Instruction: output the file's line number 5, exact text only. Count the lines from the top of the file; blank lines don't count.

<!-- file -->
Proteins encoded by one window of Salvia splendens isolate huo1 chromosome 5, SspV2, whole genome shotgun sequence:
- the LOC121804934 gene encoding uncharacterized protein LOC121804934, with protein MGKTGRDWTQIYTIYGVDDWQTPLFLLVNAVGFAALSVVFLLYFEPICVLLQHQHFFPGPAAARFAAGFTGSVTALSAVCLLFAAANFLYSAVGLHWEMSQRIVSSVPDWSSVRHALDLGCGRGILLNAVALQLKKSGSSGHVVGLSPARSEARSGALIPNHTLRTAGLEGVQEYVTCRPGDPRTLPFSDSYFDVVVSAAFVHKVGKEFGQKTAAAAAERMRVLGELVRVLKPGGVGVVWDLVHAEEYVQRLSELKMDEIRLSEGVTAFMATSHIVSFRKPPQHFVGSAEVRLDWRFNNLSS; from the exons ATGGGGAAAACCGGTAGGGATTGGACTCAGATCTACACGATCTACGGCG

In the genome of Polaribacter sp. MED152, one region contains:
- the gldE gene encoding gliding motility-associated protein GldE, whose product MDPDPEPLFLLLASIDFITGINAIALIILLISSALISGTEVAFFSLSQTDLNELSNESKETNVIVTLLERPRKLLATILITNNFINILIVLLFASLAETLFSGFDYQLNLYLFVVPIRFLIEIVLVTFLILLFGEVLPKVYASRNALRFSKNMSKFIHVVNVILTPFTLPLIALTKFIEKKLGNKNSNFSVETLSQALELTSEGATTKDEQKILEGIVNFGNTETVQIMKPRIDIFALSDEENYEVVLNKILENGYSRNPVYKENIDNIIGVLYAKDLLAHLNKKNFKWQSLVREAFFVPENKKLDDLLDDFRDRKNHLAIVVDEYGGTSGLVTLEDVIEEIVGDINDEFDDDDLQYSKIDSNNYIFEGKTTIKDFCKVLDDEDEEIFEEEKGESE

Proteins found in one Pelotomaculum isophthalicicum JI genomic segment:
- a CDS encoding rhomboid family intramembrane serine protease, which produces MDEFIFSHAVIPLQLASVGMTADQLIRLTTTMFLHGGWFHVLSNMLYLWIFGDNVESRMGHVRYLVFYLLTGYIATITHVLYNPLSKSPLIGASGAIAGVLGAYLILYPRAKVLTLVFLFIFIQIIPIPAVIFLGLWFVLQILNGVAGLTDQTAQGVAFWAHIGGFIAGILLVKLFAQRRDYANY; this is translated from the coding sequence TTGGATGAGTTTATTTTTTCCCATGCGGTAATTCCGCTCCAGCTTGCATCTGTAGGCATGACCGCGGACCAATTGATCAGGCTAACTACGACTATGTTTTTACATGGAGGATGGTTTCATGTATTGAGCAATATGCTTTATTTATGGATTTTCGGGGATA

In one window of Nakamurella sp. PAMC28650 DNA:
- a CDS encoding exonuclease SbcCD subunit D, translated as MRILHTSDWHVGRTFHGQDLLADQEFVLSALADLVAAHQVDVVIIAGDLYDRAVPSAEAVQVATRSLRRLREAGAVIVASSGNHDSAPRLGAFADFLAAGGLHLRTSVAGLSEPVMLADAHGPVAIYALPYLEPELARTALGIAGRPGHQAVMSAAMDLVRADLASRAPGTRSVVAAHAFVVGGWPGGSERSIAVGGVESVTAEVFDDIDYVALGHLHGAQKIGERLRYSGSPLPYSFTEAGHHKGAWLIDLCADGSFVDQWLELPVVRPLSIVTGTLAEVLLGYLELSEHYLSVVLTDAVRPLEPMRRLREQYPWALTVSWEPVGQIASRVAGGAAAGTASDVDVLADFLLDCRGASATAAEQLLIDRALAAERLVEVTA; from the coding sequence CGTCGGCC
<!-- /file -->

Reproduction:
Proteins found in one Pelotomaculum isophthalicicum JI genomic segment: